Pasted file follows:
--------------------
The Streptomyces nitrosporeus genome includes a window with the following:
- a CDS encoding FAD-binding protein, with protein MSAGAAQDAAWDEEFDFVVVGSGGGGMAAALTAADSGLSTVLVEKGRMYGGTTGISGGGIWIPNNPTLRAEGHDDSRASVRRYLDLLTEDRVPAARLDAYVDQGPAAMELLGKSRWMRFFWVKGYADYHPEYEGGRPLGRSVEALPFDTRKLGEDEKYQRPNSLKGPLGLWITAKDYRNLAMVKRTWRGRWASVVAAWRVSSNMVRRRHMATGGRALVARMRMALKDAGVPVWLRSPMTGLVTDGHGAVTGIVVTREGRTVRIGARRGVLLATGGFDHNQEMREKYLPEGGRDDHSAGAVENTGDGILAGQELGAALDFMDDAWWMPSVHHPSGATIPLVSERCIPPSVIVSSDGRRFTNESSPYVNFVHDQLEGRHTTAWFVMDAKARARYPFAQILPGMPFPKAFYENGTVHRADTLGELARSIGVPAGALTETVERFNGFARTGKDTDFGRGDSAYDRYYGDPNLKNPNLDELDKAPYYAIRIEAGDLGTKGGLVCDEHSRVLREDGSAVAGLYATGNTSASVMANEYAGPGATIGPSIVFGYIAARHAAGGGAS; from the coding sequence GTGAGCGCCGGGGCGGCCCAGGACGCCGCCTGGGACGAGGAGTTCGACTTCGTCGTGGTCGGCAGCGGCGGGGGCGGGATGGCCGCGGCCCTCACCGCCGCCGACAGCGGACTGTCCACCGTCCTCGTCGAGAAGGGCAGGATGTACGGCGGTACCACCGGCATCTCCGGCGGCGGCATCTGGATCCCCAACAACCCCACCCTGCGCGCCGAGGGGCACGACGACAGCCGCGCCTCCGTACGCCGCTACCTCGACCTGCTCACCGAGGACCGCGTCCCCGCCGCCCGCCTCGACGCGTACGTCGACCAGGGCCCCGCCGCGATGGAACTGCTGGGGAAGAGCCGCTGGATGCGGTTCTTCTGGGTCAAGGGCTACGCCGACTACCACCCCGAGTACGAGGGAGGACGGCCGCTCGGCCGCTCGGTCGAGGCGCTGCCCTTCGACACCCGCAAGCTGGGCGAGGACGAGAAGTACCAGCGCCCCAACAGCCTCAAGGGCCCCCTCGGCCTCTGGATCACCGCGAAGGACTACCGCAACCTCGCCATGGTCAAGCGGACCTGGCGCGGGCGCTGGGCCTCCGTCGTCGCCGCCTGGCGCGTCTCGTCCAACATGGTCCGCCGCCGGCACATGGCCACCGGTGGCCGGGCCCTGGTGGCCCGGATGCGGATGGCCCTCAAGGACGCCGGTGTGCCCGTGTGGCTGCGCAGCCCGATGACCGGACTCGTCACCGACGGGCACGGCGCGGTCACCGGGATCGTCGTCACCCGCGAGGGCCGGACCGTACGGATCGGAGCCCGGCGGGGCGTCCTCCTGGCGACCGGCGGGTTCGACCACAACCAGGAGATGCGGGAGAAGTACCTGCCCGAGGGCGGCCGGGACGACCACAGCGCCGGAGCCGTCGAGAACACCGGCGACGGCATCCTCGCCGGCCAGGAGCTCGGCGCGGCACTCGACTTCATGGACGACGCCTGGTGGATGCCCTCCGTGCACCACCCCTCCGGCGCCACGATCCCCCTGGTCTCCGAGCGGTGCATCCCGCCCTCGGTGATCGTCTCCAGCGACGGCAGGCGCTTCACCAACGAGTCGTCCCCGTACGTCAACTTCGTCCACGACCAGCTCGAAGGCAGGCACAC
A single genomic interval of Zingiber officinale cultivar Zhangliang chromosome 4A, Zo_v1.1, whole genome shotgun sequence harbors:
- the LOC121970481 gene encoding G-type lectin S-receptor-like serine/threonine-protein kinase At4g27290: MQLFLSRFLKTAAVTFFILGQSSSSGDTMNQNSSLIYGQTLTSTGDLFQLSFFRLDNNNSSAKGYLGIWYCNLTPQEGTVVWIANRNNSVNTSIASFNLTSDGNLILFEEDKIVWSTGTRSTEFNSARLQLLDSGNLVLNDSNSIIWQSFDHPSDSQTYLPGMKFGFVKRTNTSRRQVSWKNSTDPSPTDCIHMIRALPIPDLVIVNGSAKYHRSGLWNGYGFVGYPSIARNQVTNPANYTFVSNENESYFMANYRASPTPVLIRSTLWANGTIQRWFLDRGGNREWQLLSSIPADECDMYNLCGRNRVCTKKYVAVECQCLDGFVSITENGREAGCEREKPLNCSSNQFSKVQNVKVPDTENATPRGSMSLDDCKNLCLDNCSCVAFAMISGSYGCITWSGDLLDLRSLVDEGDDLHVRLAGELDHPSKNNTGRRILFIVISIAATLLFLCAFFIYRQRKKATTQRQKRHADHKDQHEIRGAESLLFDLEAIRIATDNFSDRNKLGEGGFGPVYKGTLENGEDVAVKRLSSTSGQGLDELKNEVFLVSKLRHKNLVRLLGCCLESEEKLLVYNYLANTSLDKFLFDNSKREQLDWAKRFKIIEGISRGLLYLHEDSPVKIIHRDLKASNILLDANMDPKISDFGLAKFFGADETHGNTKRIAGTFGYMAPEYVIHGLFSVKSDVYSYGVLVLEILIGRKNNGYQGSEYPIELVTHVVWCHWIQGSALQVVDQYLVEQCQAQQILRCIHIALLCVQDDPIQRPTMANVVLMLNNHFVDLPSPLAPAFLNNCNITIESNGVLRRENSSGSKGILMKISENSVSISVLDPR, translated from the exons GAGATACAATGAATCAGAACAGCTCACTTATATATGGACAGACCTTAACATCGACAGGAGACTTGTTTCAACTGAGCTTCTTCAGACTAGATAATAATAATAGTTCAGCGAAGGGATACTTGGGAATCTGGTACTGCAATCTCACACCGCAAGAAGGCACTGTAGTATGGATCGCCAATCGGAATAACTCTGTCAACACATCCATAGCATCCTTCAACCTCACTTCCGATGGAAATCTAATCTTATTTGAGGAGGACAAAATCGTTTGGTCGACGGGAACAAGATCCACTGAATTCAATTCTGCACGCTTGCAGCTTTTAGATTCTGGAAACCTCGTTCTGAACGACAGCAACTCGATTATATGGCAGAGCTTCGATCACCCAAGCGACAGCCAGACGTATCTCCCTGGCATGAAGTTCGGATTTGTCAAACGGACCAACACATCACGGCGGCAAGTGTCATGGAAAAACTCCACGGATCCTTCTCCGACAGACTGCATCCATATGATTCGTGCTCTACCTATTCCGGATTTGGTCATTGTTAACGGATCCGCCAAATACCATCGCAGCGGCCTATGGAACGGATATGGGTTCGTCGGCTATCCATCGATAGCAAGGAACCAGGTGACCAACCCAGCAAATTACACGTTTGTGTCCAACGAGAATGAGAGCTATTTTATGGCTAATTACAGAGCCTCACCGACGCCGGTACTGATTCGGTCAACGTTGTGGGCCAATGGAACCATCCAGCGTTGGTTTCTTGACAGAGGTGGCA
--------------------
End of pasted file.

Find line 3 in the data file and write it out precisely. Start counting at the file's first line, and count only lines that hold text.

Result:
A single genomic interval of Zingiber officinale cultivar Zhangliang chromosome 4A, Zo_v1.1, whole genome shotgun sequence harbors: